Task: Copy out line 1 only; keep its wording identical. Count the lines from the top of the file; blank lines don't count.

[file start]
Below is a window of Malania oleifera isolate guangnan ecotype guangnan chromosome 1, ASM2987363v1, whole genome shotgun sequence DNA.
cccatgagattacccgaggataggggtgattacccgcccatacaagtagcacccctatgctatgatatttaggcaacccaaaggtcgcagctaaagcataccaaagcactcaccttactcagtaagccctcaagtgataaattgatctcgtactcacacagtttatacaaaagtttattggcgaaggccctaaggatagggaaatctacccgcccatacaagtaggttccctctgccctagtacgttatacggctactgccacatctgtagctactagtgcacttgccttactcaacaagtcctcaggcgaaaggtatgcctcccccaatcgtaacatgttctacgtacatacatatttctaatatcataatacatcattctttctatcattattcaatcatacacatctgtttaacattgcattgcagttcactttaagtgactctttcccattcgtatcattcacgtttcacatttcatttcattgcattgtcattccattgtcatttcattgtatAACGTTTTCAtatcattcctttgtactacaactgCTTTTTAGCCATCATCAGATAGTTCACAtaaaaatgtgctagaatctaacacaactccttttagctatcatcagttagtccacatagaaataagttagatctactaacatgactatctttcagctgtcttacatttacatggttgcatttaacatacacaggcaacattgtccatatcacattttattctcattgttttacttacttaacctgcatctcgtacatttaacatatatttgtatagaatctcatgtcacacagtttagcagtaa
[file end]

Below is a window of Malania oleifera isolate guangnan ecotype guangnan chromosome 1, ASM2987363v1, whole genome shotgun sequence DNA.